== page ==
DPS

Following Ray’s one word titles of late.

So Tuesday morning I decided to go take the test and get my motorcycle license. I arrive at the Department of Public Safety Driver’s License branch at 9 AM. The parking lot is 3/4 full, but I figure all I have to do is take a test. Should be on the fast track. Go in and the seat are 70% full. I get the form from the information desk and sit down to fill it out. I notice they don’t ask about the helmet exemption which reminds me I have no money. “Hey I wonder if I have to pay a fee to get a new license?”

At this point I should have just gone to work. I’m obviously too stupid to pass any kind of test. But instead I go ask the information lady. Did I mention I have a number? It’s 21. In the 10 minutes I’ve been sitting there they haven’t called any numbers so I don’t know how far down 21 is, but it can’t be more than, well, 21, so it shouldn’t be that long.

Told you I was stupid.

The woman tells me there is a $15 fee. I say I’ll have to come back another time. She says there are ATM machines at each end of the road at the gas stations. She also says I should have time to go there before my number is called, and if not she’ll remember me. That was very nice.

So I hop in the car and go to first gas station. Their ATM is out of order. I call work and let them know I’m going to be seriously late. I go to the other gas station and its ATM is also out of order. I ended driving to downtown Humble and going to a Wells Fargo bank.

I get back to the DPS and it is almost 10. I’m sure my number has been called. But alas no.

I sit in the waiting room for at least 40 minutes until I’m allowed the privilege of standing in line. There is one worker at the 17 terminals handling the line. I stood in that line for an hour before giving them my paper work and taking the eye test. Now I get to take the test.

The testing area is visible from the line so I got to watch a bunch of people take tests while I waited in line. All of them were taking the commercial drivers license tests. In the hour I was watching 8 people took the test and none of them passed. And they get to take it twice. This can make us feel good or bad. Good if it means the test is so hard only the best get to drive 18 wheeled trucks behind me on the highway. Bad if you figure they can take it again every day until they pass and eventually all of these idiots will get on the road. Behind me on my motorcycle. I was tempted to ask to take the test just to see how hard it was.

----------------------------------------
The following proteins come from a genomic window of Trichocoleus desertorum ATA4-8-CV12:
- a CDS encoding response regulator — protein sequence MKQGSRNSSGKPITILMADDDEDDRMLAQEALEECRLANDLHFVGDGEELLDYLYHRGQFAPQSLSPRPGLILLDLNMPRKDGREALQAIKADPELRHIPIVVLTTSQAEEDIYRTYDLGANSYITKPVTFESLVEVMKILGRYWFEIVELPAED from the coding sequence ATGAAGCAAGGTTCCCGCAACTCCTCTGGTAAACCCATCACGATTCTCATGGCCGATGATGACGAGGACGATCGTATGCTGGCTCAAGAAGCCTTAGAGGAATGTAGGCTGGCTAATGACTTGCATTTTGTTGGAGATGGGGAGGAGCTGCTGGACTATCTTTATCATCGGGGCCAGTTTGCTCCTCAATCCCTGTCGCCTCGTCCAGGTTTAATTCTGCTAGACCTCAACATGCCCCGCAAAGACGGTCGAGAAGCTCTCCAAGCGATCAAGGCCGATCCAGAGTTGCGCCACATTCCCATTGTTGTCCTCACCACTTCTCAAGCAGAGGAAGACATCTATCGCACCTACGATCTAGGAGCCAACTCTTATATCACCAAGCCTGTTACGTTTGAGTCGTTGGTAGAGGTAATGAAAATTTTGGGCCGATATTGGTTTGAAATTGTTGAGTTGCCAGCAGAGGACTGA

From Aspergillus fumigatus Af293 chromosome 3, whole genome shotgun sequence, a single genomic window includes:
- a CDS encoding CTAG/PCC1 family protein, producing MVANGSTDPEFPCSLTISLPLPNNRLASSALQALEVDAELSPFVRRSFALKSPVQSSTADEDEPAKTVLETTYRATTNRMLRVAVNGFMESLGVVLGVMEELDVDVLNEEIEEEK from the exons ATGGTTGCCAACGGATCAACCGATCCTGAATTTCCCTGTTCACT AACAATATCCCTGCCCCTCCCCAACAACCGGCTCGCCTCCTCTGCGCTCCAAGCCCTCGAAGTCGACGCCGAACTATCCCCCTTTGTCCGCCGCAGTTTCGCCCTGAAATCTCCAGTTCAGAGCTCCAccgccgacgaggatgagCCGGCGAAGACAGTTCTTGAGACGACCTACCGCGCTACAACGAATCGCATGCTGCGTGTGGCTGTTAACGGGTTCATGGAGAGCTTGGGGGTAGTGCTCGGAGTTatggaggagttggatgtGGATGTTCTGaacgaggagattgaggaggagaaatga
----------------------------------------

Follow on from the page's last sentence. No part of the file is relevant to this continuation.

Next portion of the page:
I took the motorcycle test and passed. Paid my $15, lowered my official weight 3 lbs, confirmed I had a CHL and got a new picture taken. I have a temporary motorcycle license and will get my new card in a couple of weeks.

It’s now 11:15 AM. Might as well get lunch on the way to work. Half a day shot dealing with the bureaucracy.

5 thoughts on “DPS”

  1. From my conversations with professional truckers (nothing makes a trip to California fly by like having a CB in the car), they are by and large exceptionally well-trained drivers.

    Now, I don’t know what constitutes a commercial driver around here, and if the dumptrucks screaming through the area are any indication, then I don’t have much faith in the test, but I’d trust most 18-wheeler drivers. Especially the ones with their own rigs or driving for major carriers.

    Speaking of bureaucracy, it took me a full two days to get through to the Texas Workforce Commission to verify that they weren’t going to charge one of my consulting clients, despite what their letter said. Ahhh. Gubamint at work.

  2. Don’t know if you are a Texan, but the DPS is the agency that issues CHLs. So it is part of your record and when you do a renewal or whatever they are basically reading through your records and asking your to confirm the things in it, like your weight, address, any restrictions and in my case that you have a CHL.

    I had a moment of mile panic when she asked because I hadn’t given her my CHL when I gave her my driver’s license. You are required to present your CHL whenever you are asked for identification by a LEO. For a moment I wondered if she counted.

  3. Ah, that’s what I was thinking it meant. I know of several states that operate the same way, just wasn’t sure which state was being talked about here.

    I always hated that though – it equates to little more than gun owner registration under the guise of – well, not much guise to it. I’ve long been oppossed to CHL systems partially because of the registration elements usually involved, but mainly because it is in effect turning what is & should be recognized as a Right (carrying arms concealed or openly) into a privelege which is dependant upon state approval. Alaska & Vermont are the only states to get it right so far. No permit, no fees, no aggreement to ignore your 4th & 5th amendment Rights when confronted by law enforcement, etc…

    But then again I’ve always been a bit rabid. 🙂

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